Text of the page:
Laser wavelengths ranging from ultra-violet through visible to near infra-red can be used for Raman spectroscopy. Typical examples include (but are not limited to):
The choice of laser wavelength has an important impact on experimental capabilities:
Raman scattering intensity is proportional to λ-4 where λ is the laser wavelength. Thus an infra-red laser results in a decrease in scattering intensity by a factor of 15 or more, when compared with blue/green visible lasers.
The diffraction limited laser spot diameter can be calculated according to the equation, diameter = 1.22 λ/NA (where λ is the wavelength of the laser, and NA is the numerical aperture of the microscope objective being used). For example, with a 532 nm laser, and a 0.90/100x objective, the theoretical spot diameter will be 0.72 µm – with the same objective, a 785 nm laser would yield a theoretical spot diameter of 1.1µm. Thus, achievable spatial resolution is partially dependent on choice of laser.
Optimization of resulting based on sample behavior
Ultra-violet (UV) lasers for Raman spectroscopy typically include laser wavelengths ranging from 244 nm through to 355 nm.
Theoretically UV Raman spectroscopy is not different from standard analysis using visible laser wavelengths. However, in practice there are a number of practical difficulties and disadvantages which must be considered.
Near infra-red (NIR) lasers for Raman typically include a range of wavelengths greater than 700 nm, such as 785 nm, 830 nm, 980 nm and 1064 nm. The key reason for the use of NIR Raman is for fluorescence suppression, but there are a number of drawbacks which must be considered. Whilst at times NIR Raman is invaluable, it should certainly not be considered the best solution for every sample.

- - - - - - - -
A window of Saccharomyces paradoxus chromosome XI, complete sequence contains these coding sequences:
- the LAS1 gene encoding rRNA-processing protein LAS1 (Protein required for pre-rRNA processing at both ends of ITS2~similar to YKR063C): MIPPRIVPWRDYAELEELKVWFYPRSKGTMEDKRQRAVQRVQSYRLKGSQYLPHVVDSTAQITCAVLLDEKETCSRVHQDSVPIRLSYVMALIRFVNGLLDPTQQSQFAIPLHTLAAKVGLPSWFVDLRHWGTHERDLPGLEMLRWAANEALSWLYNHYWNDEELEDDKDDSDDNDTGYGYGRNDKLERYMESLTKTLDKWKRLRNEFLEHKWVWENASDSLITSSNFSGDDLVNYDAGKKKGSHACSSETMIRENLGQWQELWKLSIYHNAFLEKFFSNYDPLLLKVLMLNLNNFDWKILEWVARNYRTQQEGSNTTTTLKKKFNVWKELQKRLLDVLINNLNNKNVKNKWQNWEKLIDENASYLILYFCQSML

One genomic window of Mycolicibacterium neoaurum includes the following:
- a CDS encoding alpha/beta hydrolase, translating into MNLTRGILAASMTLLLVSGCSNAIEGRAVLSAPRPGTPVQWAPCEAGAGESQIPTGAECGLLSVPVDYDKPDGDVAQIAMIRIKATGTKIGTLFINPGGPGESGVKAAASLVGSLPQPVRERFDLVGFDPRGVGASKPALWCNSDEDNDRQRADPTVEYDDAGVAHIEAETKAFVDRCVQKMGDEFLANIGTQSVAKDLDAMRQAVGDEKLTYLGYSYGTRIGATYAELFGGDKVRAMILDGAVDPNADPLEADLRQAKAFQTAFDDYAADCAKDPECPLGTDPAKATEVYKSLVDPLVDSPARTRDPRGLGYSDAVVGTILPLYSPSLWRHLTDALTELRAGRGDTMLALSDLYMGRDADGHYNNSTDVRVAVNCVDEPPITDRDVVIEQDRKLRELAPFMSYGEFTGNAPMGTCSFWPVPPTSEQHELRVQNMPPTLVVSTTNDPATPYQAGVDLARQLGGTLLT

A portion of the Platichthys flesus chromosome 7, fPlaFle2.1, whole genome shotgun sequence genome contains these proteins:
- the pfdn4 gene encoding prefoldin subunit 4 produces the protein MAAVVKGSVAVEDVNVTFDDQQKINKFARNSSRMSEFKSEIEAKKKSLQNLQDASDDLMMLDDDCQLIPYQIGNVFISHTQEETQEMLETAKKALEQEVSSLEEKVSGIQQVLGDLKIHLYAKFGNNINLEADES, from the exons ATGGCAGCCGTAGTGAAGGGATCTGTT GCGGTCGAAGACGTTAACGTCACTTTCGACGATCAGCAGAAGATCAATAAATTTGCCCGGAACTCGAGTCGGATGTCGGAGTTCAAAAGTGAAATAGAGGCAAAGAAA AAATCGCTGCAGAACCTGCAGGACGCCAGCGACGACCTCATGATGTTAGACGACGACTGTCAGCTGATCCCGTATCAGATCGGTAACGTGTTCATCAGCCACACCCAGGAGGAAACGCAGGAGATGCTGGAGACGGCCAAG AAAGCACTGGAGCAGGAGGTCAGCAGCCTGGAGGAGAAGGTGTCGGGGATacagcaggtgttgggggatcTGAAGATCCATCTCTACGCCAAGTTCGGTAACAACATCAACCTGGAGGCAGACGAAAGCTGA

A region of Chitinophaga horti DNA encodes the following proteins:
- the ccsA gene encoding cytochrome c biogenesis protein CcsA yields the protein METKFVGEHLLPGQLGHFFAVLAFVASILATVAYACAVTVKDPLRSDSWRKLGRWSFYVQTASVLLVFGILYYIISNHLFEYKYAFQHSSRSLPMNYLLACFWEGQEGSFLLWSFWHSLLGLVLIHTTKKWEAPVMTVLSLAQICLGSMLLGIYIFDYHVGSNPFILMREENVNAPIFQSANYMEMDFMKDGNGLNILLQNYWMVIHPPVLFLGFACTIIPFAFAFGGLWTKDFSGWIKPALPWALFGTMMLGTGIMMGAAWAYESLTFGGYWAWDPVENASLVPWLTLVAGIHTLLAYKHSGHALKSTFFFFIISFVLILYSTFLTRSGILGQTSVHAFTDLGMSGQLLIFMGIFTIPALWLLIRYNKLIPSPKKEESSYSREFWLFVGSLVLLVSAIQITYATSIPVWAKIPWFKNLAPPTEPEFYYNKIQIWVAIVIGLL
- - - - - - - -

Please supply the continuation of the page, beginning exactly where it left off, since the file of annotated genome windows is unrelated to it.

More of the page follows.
There are two main classes of filters used for Raman spectroscopy.
These optical components are placed in the Raman beam path, and are used to selectively block the laser line (Rayleigh scatter) while allowing the Raman scattered light through to the spectrometer and detector. Each laser wavelength requires an individual filter. There are two main types of filters used, both of which can be used without user intervention or optimization:
A CCD (Charge Coupled Device) is a silicon-based multichannel array detector of UV, visible and near-infra light. They are used for Raman spectroscopy because they are extremely sensitive to light (and thus suitable for analysis of the inherently weak Raman signal), and allow multichannel operation (which means that the entire Raman spectrum can be detected in a single acquisition). CCDs are widely used, not least as the sensors in digital cameras, but versions for scientific spectroscopy are of a considerably higher grade to give the best possible sensitivity, uniformity and noise characteristics.
CCD detectors are typically one dimensional (linear) or two dimensional (area) arrays of thousands or millions of individual detector elements (also known as pixels). Each element interacts with light to build up a charge – the brighter the light, and/or the longer the interaction, the more charge is registered. At the end of the measurement read out, electronics pull the charge from the elements, at which point each individual charge reading is measured.
In a typical Raman spectrometer, the Raman scattered light is dispersed using the diffraction grating, and this dispersed light is then projected onto the long axis of the CCD array. The first element will detect light from the low cm-1 edge of the spectrum, the second element will detect light from the next spectral position, and so on...the last element will detect light from the high cm-1 edge of the spectrum.